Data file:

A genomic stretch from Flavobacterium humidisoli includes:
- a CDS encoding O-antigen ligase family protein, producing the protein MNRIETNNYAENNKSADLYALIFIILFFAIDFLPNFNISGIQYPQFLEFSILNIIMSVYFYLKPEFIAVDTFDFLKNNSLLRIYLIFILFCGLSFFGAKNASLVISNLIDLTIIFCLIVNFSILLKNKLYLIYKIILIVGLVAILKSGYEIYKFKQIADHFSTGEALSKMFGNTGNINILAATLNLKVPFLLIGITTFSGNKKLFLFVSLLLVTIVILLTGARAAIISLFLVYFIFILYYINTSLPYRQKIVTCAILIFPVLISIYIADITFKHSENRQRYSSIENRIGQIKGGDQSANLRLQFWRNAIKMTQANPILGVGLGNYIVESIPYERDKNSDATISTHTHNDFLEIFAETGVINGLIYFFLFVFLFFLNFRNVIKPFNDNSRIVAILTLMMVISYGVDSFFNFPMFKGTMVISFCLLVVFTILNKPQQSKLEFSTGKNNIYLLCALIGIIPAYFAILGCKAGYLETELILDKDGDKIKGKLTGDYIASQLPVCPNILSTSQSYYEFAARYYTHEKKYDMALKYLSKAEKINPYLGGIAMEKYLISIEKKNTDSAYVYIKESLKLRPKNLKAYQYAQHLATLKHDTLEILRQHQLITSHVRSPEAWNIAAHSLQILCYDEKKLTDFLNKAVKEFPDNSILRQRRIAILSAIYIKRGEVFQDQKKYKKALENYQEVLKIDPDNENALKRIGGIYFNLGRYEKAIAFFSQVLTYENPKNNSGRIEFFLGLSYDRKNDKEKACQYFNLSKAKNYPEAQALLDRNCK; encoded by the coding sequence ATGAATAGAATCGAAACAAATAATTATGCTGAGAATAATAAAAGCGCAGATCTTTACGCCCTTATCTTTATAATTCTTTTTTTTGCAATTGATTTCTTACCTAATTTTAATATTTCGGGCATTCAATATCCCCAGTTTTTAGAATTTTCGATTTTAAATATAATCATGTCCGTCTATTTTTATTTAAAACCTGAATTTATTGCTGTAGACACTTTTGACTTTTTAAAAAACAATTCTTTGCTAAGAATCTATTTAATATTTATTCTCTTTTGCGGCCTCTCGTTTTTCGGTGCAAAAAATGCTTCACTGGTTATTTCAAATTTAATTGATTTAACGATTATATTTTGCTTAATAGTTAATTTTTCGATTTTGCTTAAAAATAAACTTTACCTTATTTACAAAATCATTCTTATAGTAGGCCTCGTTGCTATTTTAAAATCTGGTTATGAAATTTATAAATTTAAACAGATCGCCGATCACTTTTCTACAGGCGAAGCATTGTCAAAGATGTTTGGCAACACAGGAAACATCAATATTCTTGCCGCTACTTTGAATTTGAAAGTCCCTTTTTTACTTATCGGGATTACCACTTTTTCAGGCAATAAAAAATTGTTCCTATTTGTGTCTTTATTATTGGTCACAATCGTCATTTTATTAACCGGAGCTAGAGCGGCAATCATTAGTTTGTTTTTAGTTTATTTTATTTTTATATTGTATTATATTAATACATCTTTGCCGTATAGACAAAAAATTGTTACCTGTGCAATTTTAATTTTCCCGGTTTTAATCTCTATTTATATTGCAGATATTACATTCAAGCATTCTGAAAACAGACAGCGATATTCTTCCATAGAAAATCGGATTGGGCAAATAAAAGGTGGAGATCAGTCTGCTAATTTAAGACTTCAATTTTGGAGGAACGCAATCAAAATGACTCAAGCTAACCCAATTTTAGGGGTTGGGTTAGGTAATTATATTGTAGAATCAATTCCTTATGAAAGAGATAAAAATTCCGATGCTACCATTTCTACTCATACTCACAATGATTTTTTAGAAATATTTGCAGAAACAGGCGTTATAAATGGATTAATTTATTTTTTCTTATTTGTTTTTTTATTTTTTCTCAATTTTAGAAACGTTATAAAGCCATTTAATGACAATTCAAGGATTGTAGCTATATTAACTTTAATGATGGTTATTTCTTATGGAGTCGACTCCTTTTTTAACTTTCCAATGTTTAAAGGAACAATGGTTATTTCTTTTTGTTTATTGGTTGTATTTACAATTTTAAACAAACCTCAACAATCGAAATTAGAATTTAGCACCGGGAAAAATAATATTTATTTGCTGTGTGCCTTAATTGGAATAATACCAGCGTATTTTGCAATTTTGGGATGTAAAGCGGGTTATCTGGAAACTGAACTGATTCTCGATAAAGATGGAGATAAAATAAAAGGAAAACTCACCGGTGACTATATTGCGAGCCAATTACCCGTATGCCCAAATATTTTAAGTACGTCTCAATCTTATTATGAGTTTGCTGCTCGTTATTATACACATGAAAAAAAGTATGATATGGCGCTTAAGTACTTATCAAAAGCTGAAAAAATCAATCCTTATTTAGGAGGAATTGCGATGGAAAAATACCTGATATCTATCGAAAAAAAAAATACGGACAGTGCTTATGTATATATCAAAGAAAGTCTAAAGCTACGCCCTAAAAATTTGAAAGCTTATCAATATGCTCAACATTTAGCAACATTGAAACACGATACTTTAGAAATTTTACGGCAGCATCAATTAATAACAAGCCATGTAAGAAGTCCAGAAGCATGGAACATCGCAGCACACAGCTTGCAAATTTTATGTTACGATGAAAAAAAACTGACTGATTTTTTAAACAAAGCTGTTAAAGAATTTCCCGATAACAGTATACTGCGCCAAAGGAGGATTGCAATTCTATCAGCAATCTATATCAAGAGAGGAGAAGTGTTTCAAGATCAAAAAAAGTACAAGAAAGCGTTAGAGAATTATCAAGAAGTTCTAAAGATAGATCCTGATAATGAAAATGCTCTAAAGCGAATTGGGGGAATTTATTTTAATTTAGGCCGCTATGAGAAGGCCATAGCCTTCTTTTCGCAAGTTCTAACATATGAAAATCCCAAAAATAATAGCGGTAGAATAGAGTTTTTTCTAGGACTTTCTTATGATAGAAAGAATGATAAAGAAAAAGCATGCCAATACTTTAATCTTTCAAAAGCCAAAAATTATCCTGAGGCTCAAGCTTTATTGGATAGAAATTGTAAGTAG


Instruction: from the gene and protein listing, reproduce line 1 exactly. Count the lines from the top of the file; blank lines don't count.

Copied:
A genomic stretch from Flavobacterium humidisoli includes: